CMS Official: Focus on Intent of New SNF Regulations
Skilled nursing providers are trying to understand the details of sweeping new Medicare requirements and survey process changes. But SNFs should not get so preoccupied with the finer points that they lose sight of the fundamental goals that the Centers for Medicare & Medicare Services (CMS) intends to achieve with the updates.
“The main point we try to stress in talking about the new survey process … is focus on the intent, that’s the start,” said Evan Shulman, CMS deputy director in the division of nursing homes. He spoke Tuesday at the American Health Care Association (AHCA) annual conference in Las Vegas.
Shulman ran through several of the topics that have drawn questions from SNF operators. He laid out CMS’ basic aims to help focus operators’ compliance efforts, as Nov. 28 draws near. This is the effective date for Phase 2 of the so-called “Mega Rule,” updating the requirements that SNFs must meet to participate in Medicare and Medicaid.
Baseline care plan
When the November deadline hits, skilled nursing facilities will be required to create baseline care plans with 48 hours of patient admission. These plans need to include a variety of information, such as patient goals and physician orders.
“Step away from [those specific requirements] for a moment to say: What is the intent of this?” Shulman said. “The underlying intent of this requirement is to determine what a resident needs until a comprehensive assessment can be done.”
In other words, the starting point for compliance should be getting the information to provide the highest quality care right out of the gate, not gathering information for its own sake. In any case, the baseline care plan will vary on a person-by-person basis, given that not every patient is going to be coming in with the same sets of orders and needs, Shulman said.
Notice of transfer
When a resident is discharged or transferred, the SNF now must notify the state ombudsman’s office, providing information such as whether the discharge was facility-initiated or resident-initiated.
There have been numerous questions related to this requirement, particularly because “no one wants to go the hospital,” so it’s difficult to classify these as resident-initiated versus facility-initiated transfers, Shulman said.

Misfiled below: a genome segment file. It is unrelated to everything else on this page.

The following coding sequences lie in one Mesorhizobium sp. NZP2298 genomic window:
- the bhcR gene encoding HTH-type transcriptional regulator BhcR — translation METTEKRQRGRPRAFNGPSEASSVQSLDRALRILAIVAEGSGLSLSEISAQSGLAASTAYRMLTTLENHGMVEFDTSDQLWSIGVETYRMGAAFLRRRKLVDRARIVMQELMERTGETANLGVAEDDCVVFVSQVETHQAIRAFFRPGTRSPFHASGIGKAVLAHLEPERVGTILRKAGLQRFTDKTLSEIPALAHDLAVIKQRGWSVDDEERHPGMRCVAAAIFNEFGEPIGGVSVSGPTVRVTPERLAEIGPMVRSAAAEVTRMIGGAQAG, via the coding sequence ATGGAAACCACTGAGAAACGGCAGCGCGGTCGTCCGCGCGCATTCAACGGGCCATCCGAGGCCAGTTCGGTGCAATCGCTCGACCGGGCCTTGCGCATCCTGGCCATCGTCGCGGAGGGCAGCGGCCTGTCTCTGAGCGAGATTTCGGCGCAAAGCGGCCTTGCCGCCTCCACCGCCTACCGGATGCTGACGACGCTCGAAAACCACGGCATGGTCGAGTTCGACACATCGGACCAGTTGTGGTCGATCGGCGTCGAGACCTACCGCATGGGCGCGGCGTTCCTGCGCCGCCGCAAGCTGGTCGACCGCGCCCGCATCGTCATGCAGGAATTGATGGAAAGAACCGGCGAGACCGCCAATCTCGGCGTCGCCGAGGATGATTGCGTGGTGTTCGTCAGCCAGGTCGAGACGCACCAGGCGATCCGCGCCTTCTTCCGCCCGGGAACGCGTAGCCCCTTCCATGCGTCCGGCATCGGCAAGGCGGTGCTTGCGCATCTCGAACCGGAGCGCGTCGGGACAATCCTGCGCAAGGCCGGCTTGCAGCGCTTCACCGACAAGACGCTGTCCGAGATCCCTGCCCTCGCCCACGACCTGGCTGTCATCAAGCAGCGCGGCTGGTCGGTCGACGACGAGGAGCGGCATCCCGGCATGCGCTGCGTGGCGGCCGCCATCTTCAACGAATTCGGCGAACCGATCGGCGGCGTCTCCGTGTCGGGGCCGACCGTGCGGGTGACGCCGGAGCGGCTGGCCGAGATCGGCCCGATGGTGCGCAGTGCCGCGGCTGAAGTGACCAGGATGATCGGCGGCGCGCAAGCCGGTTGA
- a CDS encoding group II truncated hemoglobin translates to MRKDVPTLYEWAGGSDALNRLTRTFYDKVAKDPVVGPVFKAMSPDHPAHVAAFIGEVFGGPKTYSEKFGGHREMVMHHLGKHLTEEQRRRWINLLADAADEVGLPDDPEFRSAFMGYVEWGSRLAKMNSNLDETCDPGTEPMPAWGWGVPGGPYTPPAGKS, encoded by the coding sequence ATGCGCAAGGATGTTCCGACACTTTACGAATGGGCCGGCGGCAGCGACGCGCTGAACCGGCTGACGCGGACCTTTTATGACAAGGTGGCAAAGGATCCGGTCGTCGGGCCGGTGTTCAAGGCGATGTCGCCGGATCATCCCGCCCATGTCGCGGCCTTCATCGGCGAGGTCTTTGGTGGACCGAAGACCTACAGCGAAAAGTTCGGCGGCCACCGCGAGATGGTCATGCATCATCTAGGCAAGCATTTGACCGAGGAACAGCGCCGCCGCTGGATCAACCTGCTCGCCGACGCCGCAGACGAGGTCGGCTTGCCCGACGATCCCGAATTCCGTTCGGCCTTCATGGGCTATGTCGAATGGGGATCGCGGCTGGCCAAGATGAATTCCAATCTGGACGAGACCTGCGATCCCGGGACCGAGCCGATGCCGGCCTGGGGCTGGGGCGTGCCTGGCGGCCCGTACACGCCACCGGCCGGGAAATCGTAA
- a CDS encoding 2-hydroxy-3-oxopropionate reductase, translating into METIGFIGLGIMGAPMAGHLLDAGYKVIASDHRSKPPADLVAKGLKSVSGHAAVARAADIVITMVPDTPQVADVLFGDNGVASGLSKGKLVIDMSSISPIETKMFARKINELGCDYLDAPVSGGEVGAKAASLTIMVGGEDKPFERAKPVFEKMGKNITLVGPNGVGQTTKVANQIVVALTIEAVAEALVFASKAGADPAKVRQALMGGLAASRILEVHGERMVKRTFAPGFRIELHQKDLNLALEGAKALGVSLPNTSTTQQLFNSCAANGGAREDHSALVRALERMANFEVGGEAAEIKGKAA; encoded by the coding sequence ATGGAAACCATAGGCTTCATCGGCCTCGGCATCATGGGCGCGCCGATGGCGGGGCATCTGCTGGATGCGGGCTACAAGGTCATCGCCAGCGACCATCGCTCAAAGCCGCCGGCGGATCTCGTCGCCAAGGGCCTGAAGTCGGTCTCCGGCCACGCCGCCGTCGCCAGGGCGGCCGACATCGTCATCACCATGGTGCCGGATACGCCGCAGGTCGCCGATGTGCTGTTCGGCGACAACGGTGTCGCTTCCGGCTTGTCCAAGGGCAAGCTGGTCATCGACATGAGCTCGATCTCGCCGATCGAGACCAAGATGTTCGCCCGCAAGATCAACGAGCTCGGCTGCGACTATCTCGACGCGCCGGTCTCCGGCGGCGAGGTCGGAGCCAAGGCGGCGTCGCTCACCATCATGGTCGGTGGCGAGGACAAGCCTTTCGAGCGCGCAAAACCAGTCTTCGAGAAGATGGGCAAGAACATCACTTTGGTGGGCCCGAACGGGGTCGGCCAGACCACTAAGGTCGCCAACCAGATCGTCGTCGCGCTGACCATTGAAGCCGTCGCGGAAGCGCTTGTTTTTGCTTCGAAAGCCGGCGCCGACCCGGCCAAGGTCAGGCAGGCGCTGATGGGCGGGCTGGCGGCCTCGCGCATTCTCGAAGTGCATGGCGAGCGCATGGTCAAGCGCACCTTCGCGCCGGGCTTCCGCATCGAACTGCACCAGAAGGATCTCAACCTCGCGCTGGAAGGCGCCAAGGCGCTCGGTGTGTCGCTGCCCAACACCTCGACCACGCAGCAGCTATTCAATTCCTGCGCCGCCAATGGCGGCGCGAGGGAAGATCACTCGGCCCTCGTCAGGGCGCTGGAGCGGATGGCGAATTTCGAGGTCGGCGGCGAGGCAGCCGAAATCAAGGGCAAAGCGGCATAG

“The intent behind this regulation is if there’s a disagreement, the ombudsman has an opportunity to help the resident and inform them of their rights,” he said. “The starting point for this is, is there a disagreement? That should be the first place that we look.”
Shulman went on to say the agency is “sensitive” to the fact that if a SNF is simply providing notice of every single discharge or transfer, that might “dilute” the ability to zero in on cases of disagreement.
Reporting of crimes and abuse
CMS gets a lot of questions about F-tags 608 and 609, concerning reporting of reasonable suspicion of a crime and reporting of alleged violations. Depending on whether the suspected crime involves serious bodily injury or abuse, there are different requirements for how quickly reporting needs to be done.
“Trying to distill this intent, it struck me in the airport this morning—if you see something, say something,” Shulman said. “That’s what we’re talking about here.”
He referred providers to a table in the F608 section of the updated State Operations Manual for more specifics on reporting requirements and timelines.
More than any other new regulation, CMS is getting questions about facility assessment, Shulman said.
“I can sum up the intent of facility assessment: Who are our residents, what are their needs and do I have what it takes to meet their needs?” he said. “That’s what to focus on. Start there.”
SNFs should rest assured that the facility assessment is not meant to be a “gotcha” tool for surveyors.
“[There is] no intent for the surveyors to look at the facility assessment and say, well, I see you marked this down here, but I don’t see it in the facility over there,” Shulman said.
Rather, the facility assessment aims to put more emphasis on a SNF’s overall systems and how they interact. Focusing on this should drive more meaningful change and improvement over the long run, rather than “picking over deficiencies,” Shulman said.
With this in mind, the facility assessment and documents such as the QAPI and emergency prep plans should not exist in isolation from each other. The documents can include references to each other and not duplicate large blocks of text, for example.
Shifting to a more systemic approach is driving the SNF regulatory update as a whole, Shulman emphasized.
“The intent of the overhaul is a system of safety,” he said.
Written by Tim Mullaney
- Department of Health and Human Services: Sarah Stierch, CC BY 4.0